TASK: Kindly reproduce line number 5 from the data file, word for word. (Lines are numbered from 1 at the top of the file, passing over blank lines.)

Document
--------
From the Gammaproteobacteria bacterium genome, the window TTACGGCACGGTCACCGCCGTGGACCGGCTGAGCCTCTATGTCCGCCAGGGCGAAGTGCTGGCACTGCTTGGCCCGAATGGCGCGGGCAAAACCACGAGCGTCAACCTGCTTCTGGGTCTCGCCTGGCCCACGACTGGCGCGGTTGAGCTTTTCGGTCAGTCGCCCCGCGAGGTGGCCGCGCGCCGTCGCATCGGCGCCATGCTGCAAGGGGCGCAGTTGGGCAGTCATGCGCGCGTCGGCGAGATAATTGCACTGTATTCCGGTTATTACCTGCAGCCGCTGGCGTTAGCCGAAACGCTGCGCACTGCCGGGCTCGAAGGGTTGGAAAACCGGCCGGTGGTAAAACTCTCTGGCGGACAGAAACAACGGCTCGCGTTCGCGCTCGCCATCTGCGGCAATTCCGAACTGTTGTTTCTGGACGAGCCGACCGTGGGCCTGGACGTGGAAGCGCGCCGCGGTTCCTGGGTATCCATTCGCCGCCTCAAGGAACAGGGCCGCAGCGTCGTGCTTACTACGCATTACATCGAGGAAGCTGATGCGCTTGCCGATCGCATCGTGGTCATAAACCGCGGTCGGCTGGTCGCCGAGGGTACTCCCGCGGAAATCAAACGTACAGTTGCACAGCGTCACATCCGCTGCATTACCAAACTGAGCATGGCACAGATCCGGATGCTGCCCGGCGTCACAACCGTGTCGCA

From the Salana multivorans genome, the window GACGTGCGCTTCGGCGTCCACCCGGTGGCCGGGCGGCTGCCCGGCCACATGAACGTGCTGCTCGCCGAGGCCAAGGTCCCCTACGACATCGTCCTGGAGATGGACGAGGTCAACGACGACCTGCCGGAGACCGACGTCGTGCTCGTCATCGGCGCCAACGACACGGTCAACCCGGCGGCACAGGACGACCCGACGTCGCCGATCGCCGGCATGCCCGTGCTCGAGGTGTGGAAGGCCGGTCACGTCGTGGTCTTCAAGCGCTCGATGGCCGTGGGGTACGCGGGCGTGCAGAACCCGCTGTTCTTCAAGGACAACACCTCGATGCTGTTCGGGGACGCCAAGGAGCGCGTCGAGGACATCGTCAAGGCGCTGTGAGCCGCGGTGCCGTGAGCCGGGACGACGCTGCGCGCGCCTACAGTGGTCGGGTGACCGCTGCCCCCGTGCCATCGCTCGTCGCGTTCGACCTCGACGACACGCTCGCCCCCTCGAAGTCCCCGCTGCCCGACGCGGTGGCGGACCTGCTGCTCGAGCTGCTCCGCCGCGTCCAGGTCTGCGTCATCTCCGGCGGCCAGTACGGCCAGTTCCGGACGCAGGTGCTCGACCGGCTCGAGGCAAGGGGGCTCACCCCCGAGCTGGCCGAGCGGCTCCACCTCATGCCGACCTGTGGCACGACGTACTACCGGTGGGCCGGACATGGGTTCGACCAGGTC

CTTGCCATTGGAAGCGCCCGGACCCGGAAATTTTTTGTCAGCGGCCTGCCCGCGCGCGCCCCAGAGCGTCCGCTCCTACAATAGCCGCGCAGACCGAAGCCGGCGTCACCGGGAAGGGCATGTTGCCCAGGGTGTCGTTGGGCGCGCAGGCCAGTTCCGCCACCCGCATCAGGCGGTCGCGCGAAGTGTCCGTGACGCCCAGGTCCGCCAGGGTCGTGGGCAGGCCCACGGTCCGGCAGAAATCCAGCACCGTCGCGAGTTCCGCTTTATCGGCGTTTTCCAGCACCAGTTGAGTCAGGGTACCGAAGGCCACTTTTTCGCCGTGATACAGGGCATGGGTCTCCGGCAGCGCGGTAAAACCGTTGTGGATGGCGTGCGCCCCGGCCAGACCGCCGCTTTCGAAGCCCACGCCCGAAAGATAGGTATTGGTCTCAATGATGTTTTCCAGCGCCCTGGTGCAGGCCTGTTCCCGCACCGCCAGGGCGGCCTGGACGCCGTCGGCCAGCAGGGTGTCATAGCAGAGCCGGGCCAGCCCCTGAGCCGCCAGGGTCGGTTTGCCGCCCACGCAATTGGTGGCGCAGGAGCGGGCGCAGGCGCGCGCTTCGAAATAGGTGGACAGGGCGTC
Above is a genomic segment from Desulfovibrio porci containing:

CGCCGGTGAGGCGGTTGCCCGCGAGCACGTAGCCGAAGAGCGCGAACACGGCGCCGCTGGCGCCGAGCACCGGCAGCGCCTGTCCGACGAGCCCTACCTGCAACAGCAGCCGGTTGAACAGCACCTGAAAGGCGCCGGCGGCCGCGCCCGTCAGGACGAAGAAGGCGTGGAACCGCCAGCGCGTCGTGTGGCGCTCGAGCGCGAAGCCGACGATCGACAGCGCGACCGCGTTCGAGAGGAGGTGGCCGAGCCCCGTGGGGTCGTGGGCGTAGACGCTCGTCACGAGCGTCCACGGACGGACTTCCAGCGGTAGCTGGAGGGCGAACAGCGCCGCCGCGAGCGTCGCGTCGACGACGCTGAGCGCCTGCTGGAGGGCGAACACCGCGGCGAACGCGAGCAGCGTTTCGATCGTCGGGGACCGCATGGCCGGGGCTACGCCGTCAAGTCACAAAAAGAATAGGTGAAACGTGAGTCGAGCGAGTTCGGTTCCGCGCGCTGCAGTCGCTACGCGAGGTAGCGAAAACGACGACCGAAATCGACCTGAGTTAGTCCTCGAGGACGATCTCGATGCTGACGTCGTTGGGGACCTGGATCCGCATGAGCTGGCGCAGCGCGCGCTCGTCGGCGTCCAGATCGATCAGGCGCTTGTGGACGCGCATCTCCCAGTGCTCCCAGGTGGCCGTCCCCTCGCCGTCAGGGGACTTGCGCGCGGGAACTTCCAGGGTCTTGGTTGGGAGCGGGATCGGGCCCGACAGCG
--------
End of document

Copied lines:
CGCCGGTGAGGCGGTTGCCCGCGAGCACGTAGCCGAAGAGCGCGAACACGGCGCCGCTGGCGCCGAGCACCGGCAGCGCCTGTCCGACGAGCCCTACCTGCAACAGCAGCCGGTTGAACAGCACCTGAAAGGCGCCGGCGGCCGCGCCCGTCAGGACGAAGAAGGCGTGGAACCGCCAGCGCGTCGTGTGGCGCTCGAGCGCGAAGCCGACGATCGACAGCGCGACCGCGTTCGAGAGGAGGTGGCCGAGCCCCGTGGGGTCGTGGGCGTAGACGCTCGTCACGAGCGTCCACGGACGGACTTCCAGCGGTAGCTGGAGGGCGAACAGCGCCGCCGCGAGCGTCGCGTCGACGACGCTGAGCGCCTGCTGGAGGGCGAACACCGCGGCGAACGCGAGCAGCGTTTCGATCGTCGGGGACCGCATGGCCGGGGCTACGCCGTCAAGTCACAAAAAGAATAGGTGAAACGTGAGTCGAGCGAGTTCGGTTCCGCGCGCTGCAGTCGCTACGCGAGGTAGCGAAAACGACGACCGAAATCGACCTGAGTTAGTCCTCGAGGACGATCTCGATGCTGACGTCGTTGGGGACCTGGATCCGCATGAGCTGGCGCAGCGCGCGCTCGTCGGCGTCCAGATCGATCAGGCGCTTGTGGACGCGCATCTCCCAGTGCTCCCAGGTGGCCGTCCCCTCGCCGTCAGGGGACTTGCGCGCGGGAACTTCCAGGGTCTTGGTTGGGAGCGGGATCGGGCCCGACAGCG